About This ProjectAlpine plant communities exhibit a high number of species, possibly due to plants' ability to make extra copies of their genomes (a phenomenon called polyploidy). We are using alpine plants to investigate the role of polyploidy in influencing increases in species numbers. We aim to explore facets of adaptation of alpine plants to climate change through collections, DNA analyses, and greenhouse studies.
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What is the context of this research?
The research proposed explores questions of speciation in arctic and alpine plant species that extend from the polar regions into southern California in the United States.
The biological systems of this study are the genus Claytonia L. of the Montiaceae, the genus Draba L. of the mustard family (Brassicaceae), and the genus Silene L. of the pink family (Caryophyllaceae). The habitats in which these groups collectively occur are threatened by habitat loss due to the effects of global climate change.
These alpine groups are often dependent upon annual snowfall and snowmelt, both of which can be greatly influenced by climate change. Research with these plants may help to shed light on how they are maintained under environmental stresses, like glaciation cycles and habitat fluctuations.
What is the significance of this project?
The proposed activity advances the understanding of the evolution of new species, and is central to our comprehension of biodiversity on Earth.
The Greater Rocky Mountain ranges of North America and Beringian region linking it with northeast Asia deserves our efforts in conservation, and biogeographic study.
Our research will directly benefit the cause of the Northern Rockies Ecosystem Protection Act, as it strives to create larger tracks of wilderness land for the healthy migration of plants and animals in the Greater Rocky Mountains.
What are the goals of the project?
The funds requested from our supporters on Experiment.com will be used to support botanical field collection and associated laboratory work.
We seek to understand how species formed and migrated throughout the North American Cordillera. Using genetic sequencing, we can piece together recent and past historic events.
During the Quaternary glaciation cycles, plants evolved specific distribution patterns. We want to understand how populations are related to others due to glaciers that moved them over many years.
By learning historical migration routes of species, we can estimate how species will move in the future as the climate changes. We can learn about how species numbers change over time due to these kinds of environmental changes.
We will learn how species adaptat to alpine habitats.
The money raised for this research will pay for field and lab work. The expenses for field work include airfare for two consecutive trips. This summer we are planning two trips. First is to collect in the mountains of central Idaho and eastern Montana. Second is to collect in the mountains of central and western Yukon, Canada.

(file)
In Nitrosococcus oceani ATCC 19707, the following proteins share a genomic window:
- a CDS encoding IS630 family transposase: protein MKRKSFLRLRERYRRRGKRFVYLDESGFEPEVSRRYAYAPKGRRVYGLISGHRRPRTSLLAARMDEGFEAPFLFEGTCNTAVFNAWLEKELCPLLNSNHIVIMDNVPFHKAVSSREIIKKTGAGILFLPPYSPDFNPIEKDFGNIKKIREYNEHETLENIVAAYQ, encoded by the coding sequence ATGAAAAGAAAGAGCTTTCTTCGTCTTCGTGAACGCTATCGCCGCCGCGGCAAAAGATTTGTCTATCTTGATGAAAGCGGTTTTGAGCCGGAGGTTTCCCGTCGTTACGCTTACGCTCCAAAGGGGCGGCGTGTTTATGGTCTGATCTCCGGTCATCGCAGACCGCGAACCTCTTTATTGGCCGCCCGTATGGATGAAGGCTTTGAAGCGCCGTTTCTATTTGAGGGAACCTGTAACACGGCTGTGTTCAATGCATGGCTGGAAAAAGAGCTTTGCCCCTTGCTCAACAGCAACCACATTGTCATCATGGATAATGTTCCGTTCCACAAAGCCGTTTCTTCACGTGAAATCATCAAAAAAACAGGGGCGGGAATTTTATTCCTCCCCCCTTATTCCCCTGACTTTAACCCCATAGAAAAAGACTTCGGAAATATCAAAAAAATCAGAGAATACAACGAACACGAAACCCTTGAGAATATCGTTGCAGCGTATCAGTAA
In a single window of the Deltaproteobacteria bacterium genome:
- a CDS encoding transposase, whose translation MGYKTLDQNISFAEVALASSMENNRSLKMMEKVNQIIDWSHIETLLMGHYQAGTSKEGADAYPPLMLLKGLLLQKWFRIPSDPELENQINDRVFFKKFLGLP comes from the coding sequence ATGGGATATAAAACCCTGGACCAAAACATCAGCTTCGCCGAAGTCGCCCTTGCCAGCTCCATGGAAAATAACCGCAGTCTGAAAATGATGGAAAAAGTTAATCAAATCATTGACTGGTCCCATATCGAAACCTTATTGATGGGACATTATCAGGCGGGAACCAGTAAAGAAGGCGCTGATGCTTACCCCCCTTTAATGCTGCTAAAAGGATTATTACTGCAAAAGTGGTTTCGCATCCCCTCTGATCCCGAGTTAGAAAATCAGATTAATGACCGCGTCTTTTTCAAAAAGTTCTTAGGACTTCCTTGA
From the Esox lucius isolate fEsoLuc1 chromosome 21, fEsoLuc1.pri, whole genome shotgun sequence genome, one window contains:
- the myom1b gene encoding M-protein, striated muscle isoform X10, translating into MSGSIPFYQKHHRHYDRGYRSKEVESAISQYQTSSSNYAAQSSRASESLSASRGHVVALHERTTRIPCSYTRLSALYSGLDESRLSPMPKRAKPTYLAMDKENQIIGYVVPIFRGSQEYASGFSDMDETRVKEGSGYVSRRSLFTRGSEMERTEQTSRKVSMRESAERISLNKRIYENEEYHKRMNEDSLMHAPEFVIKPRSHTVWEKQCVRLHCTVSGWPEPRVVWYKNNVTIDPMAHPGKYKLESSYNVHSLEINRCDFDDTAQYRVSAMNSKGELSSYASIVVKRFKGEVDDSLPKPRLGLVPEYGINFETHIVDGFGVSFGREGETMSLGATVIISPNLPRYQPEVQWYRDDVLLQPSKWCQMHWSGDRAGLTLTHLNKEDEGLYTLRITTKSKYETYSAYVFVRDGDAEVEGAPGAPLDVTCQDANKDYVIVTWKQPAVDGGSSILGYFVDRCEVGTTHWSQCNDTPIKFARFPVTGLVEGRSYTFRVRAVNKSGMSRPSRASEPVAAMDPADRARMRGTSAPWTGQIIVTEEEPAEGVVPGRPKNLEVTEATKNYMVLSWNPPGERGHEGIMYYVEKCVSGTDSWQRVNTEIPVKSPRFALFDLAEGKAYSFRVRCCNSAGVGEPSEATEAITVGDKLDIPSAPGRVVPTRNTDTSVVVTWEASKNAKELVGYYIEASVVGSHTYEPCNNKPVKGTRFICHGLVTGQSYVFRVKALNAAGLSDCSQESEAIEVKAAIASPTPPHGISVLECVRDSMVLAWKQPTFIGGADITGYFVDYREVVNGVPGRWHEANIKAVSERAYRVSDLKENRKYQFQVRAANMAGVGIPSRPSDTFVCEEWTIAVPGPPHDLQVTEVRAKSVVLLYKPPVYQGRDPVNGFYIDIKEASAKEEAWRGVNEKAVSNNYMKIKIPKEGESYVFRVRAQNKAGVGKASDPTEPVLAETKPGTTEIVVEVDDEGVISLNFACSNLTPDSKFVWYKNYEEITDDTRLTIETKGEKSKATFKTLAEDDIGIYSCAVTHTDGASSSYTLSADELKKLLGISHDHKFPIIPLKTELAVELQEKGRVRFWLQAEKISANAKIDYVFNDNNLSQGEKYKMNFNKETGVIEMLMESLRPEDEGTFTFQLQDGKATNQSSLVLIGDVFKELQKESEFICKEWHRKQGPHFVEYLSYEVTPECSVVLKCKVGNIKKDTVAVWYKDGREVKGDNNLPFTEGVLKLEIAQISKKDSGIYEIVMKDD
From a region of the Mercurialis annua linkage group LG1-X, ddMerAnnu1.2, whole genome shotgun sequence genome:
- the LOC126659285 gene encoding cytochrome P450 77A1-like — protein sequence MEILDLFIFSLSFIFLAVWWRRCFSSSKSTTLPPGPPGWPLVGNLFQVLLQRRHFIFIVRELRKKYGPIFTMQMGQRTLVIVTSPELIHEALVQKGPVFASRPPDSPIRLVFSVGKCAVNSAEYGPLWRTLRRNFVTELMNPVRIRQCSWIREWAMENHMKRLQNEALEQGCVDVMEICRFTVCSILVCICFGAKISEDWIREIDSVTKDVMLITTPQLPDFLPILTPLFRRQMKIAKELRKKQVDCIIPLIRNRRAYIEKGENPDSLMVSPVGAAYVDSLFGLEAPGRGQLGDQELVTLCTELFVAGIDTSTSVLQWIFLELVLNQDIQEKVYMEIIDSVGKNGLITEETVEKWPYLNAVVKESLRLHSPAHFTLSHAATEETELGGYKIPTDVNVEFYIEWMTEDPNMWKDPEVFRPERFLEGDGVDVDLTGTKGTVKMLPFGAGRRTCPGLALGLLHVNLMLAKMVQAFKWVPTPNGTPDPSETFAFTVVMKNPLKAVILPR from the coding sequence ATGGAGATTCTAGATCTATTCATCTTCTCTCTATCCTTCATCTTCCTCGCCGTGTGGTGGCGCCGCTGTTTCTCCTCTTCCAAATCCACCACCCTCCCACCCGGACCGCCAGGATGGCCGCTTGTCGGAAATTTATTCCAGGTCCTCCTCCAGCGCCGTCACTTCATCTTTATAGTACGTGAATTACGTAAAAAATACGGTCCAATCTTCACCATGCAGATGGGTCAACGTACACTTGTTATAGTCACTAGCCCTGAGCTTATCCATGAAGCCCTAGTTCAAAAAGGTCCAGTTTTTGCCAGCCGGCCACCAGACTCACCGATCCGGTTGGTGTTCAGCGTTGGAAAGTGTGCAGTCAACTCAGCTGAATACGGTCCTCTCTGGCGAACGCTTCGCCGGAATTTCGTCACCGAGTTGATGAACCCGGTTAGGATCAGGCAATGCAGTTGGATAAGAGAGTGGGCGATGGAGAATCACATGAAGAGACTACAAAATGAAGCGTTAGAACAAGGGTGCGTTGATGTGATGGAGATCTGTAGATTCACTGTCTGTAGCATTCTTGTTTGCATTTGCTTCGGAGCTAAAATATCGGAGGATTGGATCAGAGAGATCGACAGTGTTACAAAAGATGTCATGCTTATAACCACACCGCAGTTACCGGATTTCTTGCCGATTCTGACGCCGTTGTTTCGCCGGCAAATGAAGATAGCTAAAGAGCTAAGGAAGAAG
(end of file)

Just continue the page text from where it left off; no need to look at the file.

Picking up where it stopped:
1. A large portion of the funds will be used for airfare. The two trips that are planned this summer involve flying to Boise, Idaho, and second to the Whitefish, Yukon, Canada.
2. The other major portion of the money will be for a 4x4 vehicle rental.
3. A minimal portion of the funds will be for gas, camping supplies, and food.
4. The expenses for the lab includes disposable plastics, chemicals, and sequencing fees. These funds will be used in the lab in the fall for plant material collected this summer.
If we are lucky enough to go beyond our 100% goal, the funds will be used in the laboratory.
Meet the Team
B.A. in Environmental Studies, University of Redlands, California
Ph.D. Student in Botany, Claremont Graduate University, California
Team BioDr. Ingrid Jordon-Thaden’s plant systematics research uses phylogenetics, morphology, population genetics, comparative genomics, cytology, and physiology regarding evolutionary processes in plants, particularly involving speciation. Her 12 years of experience and strong foundation in chemistry and horticulture make her adept in laboratory, field and greenhouse settings. Her web site: http://ucjeps.berkeley.edu/people/ijordonthaden/Ab...
Tommy Stoughton’s process-oriented and conservation-focused research uses a comparative phylogeographic approach to study species complexes in southern California, incorporating cytological, morphological and ecological information to understand processes influencing patterns of biogeography, hybridization, polyploidy and speciation. His seven years of experience doing fieldwork includes expeditions for floristic surveys in remote, high-elevation locations as well as in desert environments. His web site: www.claytonia.org.
Want to see a bunch of gratuitous plant pics?! Check out my website and click the link to my pictures on CalPhotos as well as some other local problems I'm working on (Current Projects)!
I've worked with rare plants for many years, beginning as a technician for the US Forest Service. I am passionate about alpine botany, particularly in the Desert Southwest, where the bulk of my research focus has been thus far. My experience hiking through the years and my background in athletics (swimming and water polo), taken in combination with an attention to details of ecology and both micro- and macro-morphological characters of habitat specialists, make me well suited for the extremely strenuous work associated with alpine botany. Biodiversity is ultimately what I am interested in recognizing and protecting, informed by a better understanding of the origin of novelty and rarity in this group. Not to mention that the watermelon tastes better when you're above the inversion layer!
Press and Media
Dr. Jordon-Thaden's recent awards for her mentoring and research:
- $7,170Total Donations
- $159.33Average Donation